A Kiwi woman was one of four people killed in a horror accident on a Gold Coast theme park ride.
The Herald understands the woman and one of her children were on the Thunder River Rapids ride at Dreamworld when the accident happened about 2.20pm local time (5.20pm NZT).
Originally from Auckland, the woman had been living in Australia with her Kiwi husband and their two children, who were on holiday on the Gold Coast at the time.
Their son, who was also on the ride is said to be recovering in hospital, his father by his bedside.
Shocked relatives in New Zealand were preparing to rush to the Gold Coast to support the family.
Police said two men, aged 38 and 35, and two women aged 42 and 32 died.
Meanwhile, reports emerged last night that Dreamworld visitors said there had been problems on the ride earlier in the day.
A witness told Nine News they were waiting for half an hour while engineers attended to the ride.
"They drained all the water out and then had to refill it back up, and then we were allowed to go. But yeah, we were stuck there for about 30 minutes at least," the witness said.
Queensland police spokesman Tod Reid said he wasn't aware of any earlier issues with the ride, and couldn't say if the four people who died were related.
A woman whose sister and niece were on the fatal river rapids ride said: "They are so traumatised, there is a woman hanging by her foot, crushed from the ride."
The Thunder River Rapids ride is a raft ride using a conveyor belt. Australia's only river rapids ride, it opened in December, 1986.
Riders board one of several six-person circular rafts.
The raft is dispatched and the riders enter a cave, before exiting into the main rapids section of the ride. This runs alongside a large water catchment that powers both the Thunder River Rapids ride and the Rocky Hollow Log ride.
Riders speed at up to 45km/h through turbulent rapids.
The riders were understood to be trapped in the conveyor belt.
A witness told Brisbane's Courier Mail the ride flipped at the very end of its circuit.
A man told the Courier Mail a girl was pulled from the ride just before it flipped. He thought four people were on the ride.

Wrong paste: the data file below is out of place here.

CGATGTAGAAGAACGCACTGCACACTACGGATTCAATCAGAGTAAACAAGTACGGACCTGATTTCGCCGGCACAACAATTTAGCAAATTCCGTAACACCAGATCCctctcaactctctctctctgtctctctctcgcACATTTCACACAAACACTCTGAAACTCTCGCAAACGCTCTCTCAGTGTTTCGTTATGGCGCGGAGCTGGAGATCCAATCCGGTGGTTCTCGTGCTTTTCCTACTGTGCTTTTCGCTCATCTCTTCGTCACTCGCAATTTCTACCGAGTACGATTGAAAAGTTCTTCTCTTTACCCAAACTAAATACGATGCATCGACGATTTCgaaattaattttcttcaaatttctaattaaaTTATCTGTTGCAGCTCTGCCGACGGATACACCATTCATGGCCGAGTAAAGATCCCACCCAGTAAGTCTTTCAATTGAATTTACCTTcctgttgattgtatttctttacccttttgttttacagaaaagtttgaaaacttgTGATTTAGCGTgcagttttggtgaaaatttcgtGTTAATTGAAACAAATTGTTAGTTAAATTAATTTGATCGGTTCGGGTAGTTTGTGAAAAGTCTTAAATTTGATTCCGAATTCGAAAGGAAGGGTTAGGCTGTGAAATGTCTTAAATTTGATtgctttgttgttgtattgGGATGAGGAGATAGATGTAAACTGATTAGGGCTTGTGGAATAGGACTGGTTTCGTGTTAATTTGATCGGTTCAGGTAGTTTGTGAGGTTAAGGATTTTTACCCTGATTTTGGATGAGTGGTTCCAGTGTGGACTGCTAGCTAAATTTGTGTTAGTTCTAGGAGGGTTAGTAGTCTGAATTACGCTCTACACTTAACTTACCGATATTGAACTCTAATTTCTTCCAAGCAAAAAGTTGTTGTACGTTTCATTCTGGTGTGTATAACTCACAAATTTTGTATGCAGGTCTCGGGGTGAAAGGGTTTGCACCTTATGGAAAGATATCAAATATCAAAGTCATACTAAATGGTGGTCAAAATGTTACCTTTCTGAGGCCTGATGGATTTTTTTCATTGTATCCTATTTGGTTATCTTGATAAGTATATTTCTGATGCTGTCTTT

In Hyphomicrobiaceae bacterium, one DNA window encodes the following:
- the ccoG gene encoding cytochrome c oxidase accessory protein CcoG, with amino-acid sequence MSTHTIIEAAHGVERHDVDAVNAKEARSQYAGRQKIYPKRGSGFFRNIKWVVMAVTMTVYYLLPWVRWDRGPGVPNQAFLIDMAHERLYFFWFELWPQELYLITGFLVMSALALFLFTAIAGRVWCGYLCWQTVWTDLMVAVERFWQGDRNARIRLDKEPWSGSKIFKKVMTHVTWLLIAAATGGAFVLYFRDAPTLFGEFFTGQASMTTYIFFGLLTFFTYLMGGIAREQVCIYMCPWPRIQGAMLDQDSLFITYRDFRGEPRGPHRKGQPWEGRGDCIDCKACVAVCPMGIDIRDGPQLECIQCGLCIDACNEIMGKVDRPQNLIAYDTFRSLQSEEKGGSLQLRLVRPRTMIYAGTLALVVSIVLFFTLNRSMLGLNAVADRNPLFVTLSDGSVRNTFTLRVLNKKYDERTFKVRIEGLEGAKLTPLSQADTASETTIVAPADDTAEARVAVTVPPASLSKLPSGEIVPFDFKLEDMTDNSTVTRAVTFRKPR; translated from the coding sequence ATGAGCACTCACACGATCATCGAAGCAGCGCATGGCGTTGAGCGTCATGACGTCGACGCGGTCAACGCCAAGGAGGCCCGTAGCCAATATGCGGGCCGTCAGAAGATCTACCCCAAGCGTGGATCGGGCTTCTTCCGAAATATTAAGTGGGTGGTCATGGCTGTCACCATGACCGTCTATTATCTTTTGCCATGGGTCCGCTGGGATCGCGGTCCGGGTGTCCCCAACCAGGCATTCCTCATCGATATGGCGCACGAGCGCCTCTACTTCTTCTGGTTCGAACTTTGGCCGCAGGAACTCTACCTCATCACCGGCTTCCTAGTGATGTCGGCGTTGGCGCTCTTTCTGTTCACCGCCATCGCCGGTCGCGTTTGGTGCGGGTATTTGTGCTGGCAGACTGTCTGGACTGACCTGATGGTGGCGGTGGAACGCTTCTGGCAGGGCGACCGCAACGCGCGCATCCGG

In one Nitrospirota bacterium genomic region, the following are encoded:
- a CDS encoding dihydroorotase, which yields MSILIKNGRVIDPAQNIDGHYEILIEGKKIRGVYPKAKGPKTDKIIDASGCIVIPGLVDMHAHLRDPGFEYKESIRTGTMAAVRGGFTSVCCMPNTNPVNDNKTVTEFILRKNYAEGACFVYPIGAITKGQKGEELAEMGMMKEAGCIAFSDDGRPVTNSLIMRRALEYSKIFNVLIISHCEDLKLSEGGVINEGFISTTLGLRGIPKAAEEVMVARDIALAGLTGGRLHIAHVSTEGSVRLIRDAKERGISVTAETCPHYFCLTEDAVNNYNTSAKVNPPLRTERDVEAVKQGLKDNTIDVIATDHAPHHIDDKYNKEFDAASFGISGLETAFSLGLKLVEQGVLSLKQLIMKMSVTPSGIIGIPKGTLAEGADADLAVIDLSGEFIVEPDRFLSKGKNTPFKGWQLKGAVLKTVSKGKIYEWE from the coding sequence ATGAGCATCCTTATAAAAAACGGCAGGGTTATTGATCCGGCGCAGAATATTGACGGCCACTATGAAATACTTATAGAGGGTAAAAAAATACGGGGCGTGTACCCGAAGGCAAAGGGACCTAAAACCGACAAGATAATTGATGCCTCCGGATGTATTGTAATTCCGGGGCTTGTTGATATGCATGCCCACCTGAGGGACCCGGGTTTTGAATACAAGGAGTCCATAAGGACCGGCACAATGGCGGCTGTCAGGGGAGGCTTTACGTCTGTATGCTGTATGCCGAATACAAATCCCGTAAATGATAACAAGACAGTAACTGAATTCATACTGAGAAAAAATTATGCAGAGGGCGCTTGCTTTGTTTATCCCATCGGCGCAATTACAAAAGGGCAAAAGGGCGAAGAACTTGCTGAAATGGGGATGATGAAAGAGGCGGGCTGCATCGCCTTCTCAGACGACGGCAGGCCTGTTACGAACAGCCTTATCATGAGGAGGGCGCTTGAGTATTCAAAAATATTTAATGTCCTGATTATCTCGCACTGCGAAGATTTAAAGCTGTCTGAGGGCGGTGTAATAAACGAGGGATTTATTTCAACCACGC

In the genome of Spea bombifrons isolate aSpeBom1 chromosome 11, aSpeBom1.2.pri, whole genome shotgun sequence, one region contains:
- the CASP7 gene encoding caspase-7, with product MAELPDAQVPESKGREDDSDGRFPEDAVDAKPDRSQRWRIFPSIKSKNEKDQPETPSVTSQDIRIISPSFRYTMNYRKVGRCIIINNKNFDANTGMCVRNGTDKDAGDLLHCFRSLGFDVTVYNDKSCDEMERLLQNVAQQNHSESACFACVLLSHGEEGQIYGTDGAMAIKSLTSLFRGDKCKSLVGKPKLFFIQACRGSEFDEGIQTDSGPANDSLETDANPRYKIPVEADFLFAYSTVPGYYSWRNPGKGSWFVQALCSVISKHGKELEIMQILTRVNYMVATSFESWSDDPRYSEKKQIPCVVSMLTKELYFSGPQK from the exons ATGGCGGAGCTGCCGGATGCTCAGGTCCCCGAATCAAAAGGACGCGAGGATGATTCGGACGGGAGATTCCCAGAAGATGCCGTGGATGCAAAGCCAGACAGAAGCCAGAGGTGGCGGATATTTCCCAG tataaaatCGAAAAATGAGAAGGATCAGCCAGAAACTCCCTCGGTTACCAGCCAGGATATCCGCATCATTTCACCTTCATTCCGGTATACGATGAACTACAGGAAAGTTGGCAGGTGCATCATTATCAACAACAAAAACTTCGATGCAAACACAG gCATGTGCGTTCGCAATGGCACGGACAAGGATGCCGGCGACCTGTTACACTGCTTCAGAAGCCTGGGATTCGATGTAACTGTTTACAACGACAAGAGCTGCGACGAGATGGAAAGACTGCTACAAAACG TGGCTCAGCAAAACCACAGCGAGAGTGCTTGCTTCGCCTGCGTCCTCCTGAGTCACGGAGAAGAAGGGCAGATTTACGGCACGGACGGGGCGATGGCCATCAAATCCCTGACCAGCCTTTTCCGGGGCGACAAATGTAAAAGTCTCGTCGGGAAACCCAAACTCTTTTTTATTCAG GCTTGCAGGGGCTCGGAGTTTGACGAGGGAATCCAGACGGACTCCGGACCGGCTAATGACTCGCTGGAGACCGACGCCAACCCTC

Witness Leah Capes said she was waiting near the ride entrance when people came running from the rapids ride line.
"The kids and people in there were screaming.
"It all happened so quickly. There were heaps of people crying."
Prime Minister Malcolm Turnbull offered his condolences. "I'm very saddened to learn of the tragic accident at Dreamworld," he said last night.
Dreamworld chief executive Craig Davison said the park was closed and Dreamworld was "working to establish facts around the incident".
Queensland Ambulance Service spokesman Gavin Fuller said a malfunction caused two people to be thrown from their raft and another two were caught inside it.
They were assessed by ambulance staff but had suffered fatal injuries.
He said ambulance staff were "deeply affected" by the accident.
He said he couldn't be more specific on the nature of the injuries or how the four passengers died.
Reid said the forensic crash unit and workplace health and safety were at the scene of the accident.
He said police were working with Dreamworld to determine what happened.
Gold Coast Mayor Tom Tate issued a statement reflecting the community's shock at the news. "This is a very sad day for our city," he said.
"Our thoughts are with the families of those affected - and the emergency staff in attendance."
A House of Travel spokesman said the Gold Coast was "probably New Zealand's most popular short-haul family holiday destination". Nearly 190,000 Kiwis travelled to the Gold Coast in the year to last March.
The same conveyor belt system used to operate the deadly Thunder River Rapids ride at Dreamworld was to blame for a near death on a similar ride at the park in April this year.
The previous accident on the log ride nearly caused a man in his 30s to drown after the conveyor belt slipped and trapped him.
Workplace Queensland and independent inspectors had to give the ride the all-clear before it was able to reopen again.